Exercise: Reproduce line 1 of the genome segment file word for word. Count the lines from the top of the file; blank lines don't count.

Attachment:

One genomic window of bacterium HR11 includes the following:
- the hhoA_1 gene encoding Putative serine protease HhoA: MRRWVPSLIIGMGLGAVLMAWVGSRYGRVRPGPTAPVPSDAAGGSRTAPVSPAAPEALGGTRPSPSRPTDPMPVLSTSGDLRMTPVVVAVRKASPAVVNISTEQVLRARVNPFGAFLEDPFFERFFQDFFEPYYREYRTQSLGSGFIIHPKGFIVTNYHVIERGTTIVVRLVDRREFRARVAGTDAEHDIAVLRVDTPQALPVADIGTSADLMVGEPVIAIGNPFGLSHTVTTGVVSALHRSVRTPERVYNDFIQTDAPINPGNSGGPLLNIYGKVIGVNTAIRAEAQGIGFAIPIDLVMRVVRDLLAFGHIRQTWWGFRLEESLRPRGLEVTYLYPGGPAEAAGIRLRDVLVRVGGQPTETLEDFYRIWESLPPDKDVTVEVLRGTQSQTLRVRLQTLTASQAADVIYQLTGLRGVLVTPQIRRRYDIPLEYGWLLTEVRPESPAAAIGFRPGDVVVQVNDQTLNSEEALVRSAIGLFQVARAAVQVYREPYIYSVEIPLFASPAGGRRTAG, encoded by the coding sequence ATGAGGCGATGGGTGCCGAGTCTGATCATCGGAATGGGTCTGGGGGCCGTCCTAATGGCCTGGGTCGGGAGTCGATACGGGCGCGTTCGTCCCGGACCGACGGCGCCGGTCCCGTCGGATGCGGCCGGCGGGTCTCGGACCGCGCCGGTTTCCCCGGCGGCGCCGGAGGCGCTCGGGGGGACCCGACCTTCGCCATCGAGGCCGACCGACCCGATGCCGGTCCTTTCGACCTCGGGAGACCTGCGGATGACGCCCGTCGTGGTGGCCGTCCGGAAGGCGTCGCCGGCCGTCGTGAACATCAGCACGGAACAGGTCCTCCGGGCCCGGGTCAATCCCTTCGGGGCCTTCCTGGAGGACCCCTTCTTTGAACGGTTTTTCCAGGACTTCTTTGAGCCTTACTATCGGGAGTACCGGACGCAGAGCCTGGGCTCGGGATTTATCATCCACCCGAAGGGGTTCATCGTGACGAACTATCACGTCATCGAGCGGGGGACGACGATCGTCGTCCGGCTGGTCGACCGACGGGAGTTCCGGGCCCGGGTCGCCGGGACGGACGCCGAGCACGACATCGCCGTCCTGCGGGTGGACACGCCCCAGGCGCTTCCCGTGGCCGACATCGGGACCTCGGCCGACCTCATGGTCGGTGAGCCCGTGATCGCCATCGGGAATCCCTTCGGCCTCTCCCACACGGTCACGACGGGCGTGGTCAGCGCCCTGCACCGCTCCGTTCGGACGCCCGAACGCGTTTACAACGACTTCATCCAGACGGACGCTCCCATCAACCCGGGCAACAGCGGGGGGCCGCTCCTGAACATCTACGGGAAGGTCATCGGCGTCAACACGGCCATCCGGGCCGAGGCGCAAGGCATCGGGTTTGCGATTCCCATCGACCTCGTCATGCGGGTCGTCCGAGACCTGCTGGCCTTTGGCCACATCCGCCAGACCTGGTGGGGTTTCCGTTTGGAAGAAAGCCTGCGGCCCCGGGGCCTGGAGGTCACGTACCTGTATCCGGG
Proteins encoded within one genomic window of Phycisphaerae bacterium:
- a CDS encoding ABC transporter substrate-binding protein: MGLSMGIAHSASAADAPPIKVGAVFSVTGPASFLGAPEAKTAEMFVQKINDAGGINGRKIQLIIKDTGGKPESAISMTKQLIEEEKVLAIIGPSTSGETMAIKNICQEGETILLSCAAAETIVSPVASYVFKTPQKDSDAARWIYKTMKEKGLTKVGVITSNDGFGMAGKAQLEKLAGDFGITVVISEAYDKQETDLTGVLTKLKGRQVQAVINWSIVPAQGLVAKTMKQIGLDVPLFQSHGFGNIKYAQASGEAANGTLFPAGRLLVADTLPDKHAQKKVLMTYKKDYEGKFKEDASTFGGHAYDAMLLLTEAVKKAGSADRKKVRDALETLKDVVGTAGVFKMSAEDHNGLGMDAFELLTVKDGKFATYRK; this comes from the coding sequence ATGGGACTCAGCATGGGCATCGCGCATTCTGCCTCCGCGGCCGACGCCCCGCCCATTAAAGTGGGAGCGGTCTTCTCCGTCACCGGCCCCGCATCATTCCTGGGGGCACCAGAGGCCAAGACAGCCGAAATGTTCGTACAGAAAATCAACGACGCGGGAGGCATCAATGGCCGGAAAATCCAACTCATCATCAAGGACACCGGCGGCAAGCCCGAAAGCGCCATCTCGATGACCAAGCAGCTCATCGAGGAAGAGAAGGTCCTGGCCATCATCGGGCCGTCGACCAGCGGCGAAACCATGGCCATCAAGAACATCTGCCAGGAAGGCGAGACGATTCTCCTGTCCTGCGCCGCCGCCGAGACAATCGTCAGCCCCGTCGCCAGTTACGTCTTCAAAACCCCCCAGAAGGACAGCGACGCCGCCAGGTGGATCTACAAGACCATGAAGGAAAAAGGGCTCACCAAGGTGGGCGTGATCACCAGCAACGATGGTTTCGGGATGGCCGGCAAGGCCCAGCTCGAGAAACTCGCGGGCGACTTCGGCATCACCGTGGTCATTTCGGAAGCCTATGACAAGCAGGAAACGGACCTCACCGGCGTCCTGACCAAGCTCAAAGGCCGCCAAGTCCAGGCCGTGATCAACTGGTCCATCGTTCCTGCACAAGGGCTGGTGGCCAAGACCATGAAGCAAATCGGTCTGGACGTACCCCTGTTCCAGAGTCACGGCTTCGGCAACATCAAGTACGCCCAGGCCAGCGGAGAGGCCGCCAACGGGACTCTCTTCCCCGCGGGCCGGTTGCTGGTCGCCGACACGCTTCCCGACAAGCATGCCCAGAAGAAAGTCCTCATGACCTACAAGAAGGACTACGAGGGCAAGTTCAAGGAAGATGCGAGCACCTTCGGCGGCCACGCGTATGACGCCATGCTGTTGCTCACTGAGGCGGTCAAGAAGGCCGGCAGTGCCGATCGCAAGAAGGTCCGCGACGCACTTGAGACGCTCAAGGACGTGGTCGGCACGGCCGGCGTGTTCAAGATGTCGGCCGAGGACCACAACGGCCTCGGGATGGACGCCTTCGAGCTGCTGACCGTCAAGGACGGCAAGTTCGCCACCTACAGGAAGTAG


One genomic window of bacterium HR11 includes the following: